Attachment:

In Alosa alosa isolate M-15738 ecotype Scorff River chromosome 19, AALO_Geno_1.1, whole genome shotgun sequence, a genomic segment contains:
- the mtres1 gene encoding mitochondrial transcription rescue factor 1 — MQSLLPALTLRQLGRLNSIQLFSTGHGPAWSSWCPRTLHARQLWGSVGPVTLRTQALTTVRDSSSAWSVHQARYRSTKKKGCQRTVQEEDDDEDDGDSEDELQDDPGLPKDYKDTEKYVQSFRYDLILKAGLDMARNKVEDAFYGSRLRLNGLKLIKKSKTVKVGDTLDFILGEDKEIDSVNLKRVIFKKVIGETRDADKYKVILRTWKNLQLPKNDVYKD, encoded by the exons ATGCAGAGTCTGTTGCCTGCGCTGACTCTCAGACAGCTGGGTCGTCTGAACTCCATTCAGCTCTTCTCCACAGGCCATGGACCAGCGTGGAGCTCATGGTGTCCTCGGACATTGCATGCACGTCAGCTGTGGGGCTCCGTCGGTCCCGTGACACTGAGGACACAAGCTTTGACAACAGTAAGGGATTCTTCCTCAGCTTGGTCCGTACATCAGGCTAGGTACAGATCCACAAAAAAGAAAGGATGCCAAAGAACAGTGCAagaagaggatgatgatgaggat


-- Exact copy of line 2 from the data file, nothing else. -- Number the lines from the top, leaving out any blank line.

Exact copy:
- the mtres1 gene encoding mitochondrial transcription rescue factor 1 — MQSLLPALTLRQLGRLNSIQLFSTGHGPAWSSWCPRTLHARQLWGSVGPVTLRTQALTTVRDSSSAWSVHQARYRSTKKKGCQRTVQEEDDDEDDGDSEDELQDDPGLPKDYKDTEKYVQSFRYDLILKAGLDMARNKVEDAFYGSRLRLNGLKLIKKSKTVKVGDTLDFILGEDKEIDSVNLKRVIFKKVIGETRDADKYKVILRTWKNLQLPKNDVYKD, encoded by the exons ATGCAGAGTCTGTTGCCTGCGCTGACTCTCAGACAGCTGGGTCGTCTGAACTCCATTCAGCTCTTCTCCACAGGCCATGGACCAGCGTGGAGCTCATGGTGTCCTCGGACATTGCATGCACGTCAGCTGTGGGGCTCCGTCGGTCCCGTGACACTGAGGACACAAGCTTTGACAACAGTAAGGGATTCTTCCTCAGCTTGGTCCGTACATCAGGCTAGGTACAGATCCACAAAAAAGAAAGGATGCCAAAGAACAGTGCAagaagaggatgatgatgaggat